Especially in medieval times, Church hierarchy typically interpreted Christ’s teachings in a way that ensured the subservience of religious and secular women. Not until 1962 did the Church fully recognize twelfth century writer, composer, and scientist Hildegard of Bingen, the same year that the Second Vatican Council removed the word “obey” from the marriage vows.

In 2012, the Vatican sent a papal delegation to America to rebuke American nuns for supporting a national health care system opposed by American bishops – and scold them for focusing too much on poverty and economic injustice, while keeping “silent” on abortion and same-sex marriage.

So today, with Catholic hierarchy embroiled in international child physical and sexual abuse scandals dating back centuries and leaving many Catholics in spiritual limbo, I wonder how different things might have been if women’s ministry in Catholic communities had been equal to that of men – many of whom either abused children or abetted the abusers.

If women had long ago been embraced not just as “altar servers” but as priests, bishops, cardinals, and even popes, perhaps the faithful might have better heeded Christ’s call to alleviate suffering among the poor and oppressed, to care for children, minister to the sick, and fight for social and economic justice. And perhaps Vermont might not now be investigating a child physical and sexual abuse scandal of its own.

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Book Review: The Vermont Way by Gov. Jim Douglas

The Vermont Way: A Republican Governor Leads America’s Most Liberal State By Jim Douglas (New Haven, Vt.:Common Ground Communications / A Bray Book, 2014, pp. 359, paper $35.00).

Former Governor Jim Douglas’s autobiography, The Vermont Way, details his thirty-eight-year political service to Vermonters. It is an intimate and personal narrative that captures his outgoing demeanor and tries to define his historical legacy.

Shortly after graduation from Middlebury College in 1972, Douglas was elected to the Vermont House. He went on to become majority leader and later joined Governor Richard Snelling’s senior staff. He then served twelve years as secretary of state. He followed that with an eight-year stint as state treasurer, culminating in his election in 2002 as governor, which office he held for four terms, earning more votes than any other politician in Vermont history.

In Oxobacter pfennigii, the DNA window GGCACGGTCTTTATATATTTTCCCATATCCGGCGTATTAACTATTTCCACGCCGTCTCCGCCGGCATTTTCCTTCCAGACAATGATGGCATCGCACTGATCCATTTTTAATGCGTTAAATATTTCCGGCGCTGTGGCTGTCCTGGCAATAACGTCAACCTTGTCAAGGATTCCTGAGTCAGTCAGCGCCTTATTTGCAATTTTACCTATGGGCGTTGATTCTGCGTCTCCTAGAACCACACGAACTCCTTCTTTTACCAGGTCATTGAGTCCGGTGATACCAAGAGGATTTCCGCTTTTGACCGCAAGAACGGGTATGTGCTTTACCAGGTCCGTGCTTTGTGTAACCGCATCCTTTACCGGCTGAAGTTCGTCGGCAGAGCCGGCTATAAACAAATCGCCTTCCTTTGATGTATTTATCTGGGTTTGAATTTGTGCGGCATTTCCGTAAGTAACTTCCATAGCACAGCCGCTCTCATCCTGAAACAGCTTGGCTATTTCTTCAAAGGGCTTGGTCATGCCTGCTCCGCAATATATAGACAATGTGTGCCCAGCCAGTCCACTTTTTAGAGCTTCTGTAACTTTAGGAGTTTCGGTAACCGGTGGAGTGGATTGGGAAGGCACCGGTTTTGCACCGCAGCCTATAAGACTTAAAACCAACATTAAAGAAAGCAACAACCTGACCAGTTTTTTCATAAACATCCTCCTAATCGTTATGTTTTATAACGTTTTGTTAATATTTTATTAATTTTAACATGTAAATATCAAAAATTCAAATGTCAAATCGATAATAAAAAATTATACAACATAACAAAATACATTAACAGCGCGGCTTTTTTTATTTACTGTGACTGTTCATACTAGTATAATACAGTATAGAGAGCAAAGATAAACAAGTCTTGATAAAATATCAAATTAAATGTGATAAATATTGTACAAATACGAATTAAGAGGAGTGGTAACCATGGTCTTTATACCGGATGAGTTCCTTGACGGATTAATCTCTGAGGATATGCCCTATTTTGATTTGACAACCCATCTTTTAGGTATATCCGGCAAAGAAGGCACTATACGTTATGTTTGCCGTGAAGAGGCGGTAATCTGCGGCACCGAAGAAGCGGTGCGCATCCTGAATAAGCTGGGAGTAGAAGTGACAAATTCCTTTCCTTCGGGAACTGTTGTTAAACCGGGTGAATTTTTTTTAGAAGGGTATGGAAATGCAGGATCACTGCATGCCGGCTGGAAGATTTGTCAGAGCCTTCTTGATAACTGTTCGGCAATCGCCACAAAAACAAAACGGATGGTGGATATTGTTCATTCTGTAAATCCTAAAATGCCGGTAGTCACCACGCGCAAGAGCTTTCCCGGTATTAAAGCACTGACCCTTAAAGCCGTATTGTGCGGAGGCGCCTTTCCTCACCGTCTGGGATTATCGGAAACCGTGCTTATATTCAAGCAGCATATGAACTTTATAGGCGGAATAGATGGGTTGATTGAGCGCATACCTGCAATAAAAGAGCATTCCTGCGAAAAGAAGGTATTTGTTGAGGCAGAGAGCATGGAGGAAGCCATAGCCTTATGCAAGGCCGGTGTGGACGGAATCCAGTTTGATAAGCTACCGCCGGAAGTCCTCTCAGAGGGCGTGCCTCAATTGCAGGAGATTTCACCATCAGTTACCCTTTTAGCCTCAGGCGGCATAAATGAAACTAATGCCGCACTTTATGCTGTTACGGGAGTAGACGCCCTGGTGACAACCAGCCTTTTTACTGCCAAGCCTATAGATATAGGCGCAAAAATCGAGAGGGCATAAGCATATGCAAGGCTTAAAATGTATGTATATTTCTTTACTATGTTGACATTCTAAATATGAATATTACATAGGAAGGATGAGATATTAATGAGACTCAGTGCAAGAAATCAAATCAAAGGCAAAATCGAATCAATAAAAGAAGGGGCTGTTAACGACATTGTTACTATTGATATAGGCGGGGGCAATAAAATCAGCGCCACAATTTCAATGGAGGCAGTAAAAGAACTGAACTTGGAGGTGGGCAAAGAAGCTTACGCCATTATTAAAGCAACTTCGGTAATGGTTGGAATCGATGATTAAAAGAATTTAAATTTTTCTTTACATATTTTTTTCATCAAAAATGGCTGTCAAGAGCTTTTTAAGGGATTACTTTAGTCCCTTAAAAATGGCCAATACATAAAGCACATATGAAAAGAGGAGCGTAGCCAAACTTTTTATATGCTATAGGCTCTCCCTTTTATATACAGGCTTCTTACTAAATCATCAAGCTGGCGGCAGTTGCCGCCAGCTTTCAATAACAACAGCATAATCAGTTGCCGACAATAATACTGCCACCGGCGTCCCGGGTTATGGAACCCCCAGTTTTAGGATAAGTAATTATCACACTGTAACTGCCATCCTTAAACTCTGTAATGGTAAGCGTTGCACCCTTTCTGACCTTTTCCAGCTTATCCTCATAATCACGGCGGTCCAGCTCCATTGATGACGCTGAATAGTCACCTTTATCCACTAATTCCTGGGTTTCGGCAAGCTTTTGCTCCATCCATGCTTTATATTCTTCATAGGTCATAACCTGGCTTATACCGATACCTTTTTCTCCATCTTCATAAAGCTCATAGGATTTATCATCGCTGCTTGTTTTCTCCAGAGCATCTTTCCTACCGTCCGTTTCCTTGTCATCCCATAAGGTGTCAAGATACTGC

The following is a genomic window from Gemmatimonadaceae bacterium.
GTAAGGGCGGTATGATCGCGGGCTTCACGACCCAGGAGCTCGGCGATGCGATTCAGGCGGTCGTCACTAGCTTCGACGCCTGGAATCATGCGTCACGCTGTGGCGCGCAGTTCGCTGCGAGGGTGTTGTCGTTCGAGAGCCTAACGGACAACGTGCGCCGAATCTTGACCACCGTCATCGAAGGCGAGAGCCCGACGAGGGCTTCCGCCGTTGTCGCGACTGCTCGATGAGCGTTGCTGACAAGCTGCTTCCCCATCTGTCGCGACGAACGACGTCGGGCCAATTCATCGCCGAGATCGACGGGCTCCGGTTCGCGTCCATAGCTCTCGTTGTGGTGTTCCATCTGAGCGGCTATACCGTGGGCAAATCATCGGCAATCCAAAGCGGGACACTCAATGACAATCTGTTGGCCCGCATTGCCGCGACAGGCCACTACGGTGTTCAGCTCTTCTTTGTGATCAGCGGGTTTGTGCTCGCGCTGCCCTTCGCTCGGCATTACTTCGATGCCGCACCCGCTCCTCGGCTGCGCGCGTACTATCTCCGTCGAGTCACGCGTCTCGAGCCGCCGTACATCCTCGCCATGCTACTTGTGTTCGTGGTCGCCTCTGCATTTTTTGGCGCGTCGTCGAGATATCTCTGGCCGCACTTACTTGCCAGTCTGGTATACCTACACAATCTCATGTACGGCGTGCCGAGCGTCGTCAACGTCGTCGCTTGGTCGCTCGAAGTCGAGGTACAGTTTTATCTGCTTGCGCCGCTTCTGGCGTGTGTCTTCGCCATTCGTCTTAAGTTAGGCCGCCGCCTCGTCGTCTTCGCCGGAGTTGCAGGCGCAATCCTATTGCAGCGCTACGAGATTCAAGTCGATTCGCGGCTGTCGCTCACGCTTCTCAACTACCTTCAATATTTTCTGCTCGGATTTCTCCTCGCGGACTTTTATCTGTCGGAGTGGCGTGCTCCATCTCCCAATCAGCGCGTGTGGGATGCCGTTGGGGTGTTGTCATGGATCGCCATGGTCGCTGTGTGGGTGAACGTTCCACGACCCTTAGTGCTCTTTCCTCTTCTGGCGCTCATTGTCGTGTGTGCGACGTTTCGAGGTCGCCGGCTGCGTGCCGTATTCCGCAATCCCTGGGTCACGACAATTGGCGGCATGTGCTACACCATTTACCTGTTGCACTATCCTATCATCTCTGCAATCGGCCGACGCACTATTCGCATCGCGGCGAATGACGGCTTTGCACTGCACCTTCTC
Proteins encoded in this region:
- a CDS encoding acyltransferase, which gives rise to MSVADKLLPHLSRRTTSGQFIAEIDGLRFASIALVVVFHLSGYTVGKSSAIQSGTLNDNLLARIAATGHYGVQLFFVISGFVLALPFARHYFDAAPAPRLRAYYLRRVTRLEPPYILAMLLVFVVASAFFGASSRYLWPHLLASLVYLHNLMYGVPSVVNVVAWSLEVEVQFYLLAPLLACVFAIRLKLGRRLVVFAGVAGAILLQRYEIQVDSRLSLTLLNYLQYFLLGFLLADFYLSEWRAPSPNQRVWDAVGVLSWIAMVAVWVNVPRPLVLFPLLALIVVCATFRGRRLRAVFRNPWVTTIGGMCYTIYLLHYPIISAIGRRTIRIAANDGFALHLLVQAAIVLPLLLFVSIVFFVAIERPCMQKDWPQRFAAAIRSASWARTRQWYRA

Douglas’s reminiscences, both about his leadership roles and his influence on the political ebbs and flows during his many years of service, make for an interesting personal retrospective.  The book’s title and cutline, taken together, define the inherent tension of his long career. Douglas works to convey what Vermonters already know and like about their former Governor—his dry wit, accessibility, and congenial personality, sharing anecdotal digressions that make clear his affection for Vermonters. At the core of his belief system is his certainty that spending time among Vermonters rather than their politicians enabled him to distill the wisdom and experience of his constituents and bring it to the decision-making process in Montpelier.  He also draws on Vermont’s Republican century prior to 1963 as the philosophical basis for his own legacy.  That long era of virtually one-party rule in Vermont was characterized by leaders who were often progressive with regard to the wellbeing of their neighbors and on environmental issues, while remaining conservative on fiscal issues—a balance that inspired Douglas.  He also references the example of his mentor, Governor Deane C. Davis: “He told Vermonters the truth” (p.13).